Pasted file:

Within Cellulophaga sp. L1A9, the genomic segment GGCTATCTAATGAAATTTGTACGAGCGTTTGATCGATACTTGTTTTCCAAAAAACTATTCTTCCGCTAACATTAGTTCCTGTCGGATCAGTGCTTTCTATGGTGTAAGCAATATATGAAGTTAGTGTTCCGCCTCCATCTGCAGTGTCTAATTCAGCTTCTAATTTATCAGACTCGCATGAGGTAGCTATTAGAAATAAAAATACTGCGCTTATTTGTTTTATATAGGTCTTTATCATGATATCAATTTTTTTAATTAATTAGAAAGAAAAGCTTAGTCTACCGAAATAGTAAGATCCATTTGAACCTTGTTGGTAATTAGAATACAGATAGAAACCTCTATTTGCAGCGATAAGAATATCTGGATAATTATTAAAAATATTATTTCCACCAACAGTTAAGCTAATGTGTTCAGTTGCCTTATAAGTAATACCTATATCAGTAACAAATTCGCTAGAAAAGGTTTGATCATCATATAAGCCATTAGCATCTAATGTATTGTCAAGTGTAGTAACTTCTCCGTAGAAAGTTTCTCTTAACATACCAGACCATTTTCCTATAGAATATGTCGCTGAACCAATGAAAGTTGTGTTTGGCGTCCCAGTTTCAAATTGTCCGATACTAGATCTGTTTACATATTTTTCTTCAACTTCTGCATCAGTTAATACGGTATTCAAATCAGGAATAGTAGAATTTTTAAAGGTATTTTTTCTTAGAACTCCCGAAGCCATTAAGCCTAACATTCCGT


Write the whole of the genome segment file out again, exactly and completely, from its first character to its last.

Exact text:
Within Cellulophaga sp. L1A9, the genomic segment GGCTATCTAATGAAATTTGTACGAGCGTTTGATCGATACTTGTTTTCCAAAAAACTATTCTTCCGCTAACATTAGTTCCTGTCGGATCAGTGCTTTCTATGGTGTAAGCAATATATGAAGTTAGTGTTCCGCCTCCATCTGCAGTGTCTAATTCAGCTTCTAATTTATCAGACTCGCATGAGGTAGCTATTAGAAATAAAAATACTGCGCTTATTTGTTTTATATAGGTCTTTATCATGATATCAATTTTTTTAATTAATTAGAAAGAAAAGCTTAGTCTACCGAAATAGTAAGATCCATTTGAACCTTGTTGGTAATTAGAATACAGATAGAAACCTCTATTTGCAGCGATAAGAATATCTGGATAATTATTAAAAATATTATTTCCACCAACAGTTAAGCTAATGTGTTCAGTTGCCTTATAAGTAATACCTATATCAGTAACAAATTCGCTAGAAAAGGTTTGATCATCATATAAGCCATTAGCATCTAATGTATTGTCAAGTGTAGTAACTTCTCCGTAGAAAGTTTCTCTTAACATACCAGACCATTTTCCTATAGAATATGTCGCTGAACCAATGAAAGTTGTGTTTGGCGTCCCAGTTTCAAATTGTCCGATACTAGATCTGTTTACATATTTTTCTTCAACTTCTGCATCAGTTAATACGGTATTCAAATCAGGAATAGTAGAATTTTTAAAGGTATTTTTTCTTAGAACTCCCGAAGCCATTAAGCCTAACATTCCGT